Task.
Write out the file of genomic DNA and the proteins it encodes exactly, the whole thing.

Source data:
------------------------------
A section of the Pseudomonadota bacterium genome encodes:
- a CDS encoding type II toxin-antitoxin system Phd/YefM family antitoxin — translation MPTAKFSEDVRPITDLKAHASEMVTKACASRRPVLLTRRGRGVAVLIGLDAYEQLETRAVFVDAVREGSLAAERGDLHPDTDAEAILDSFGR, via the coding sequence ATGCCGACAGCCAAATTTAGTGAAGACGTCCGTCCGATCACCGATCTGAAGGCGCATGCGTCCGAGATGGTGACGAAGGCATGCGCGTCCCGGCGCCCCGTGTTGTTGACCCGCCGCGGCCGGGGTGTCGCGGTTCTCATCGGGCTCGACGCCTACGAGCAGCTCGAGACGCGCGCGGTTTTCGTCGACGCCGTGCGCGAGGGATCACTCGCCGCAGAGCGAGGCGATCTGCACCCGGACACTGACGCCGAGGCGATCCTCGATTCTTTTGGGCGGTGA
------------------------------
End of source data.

A section of the Pseudomonadota bacterium genome encodes:
- a CDS encoding type II toxin-antitoxin system Phd/YefM family antitoxin — translation MPTAKFSEDVRPITDLKAHASEMVTKACASRRPVLLTRRGRGVAVLIGLDAYEQLETRAVFVDAVREGSLAAERGDLHPDTDAEAILDSFGR, via the coding sequence ATGCCGACAGCCAAATTTAGTGAAGACGTCCGTCCGATCACCGATCTGAAGGCGCATGCGTCCGAGATGGTGACGAAGGCATGCGCGTCCCGGCGCCCCGTGTTGTTGACCCGCCGCGGCCGGGGTGTCGCGGTTCTCATCGGGCTCGACGCCTACGAGCAGCTCGAGACGCGCGCGGTTTTCGTCGACGCCGTGCGCGAGGGATCACTCGCCGCAGAGCGAGGCGATCTGCACCCGGACACTGACGCCGAGGCGATCCTCGATTCTTTTGGGCGGTGA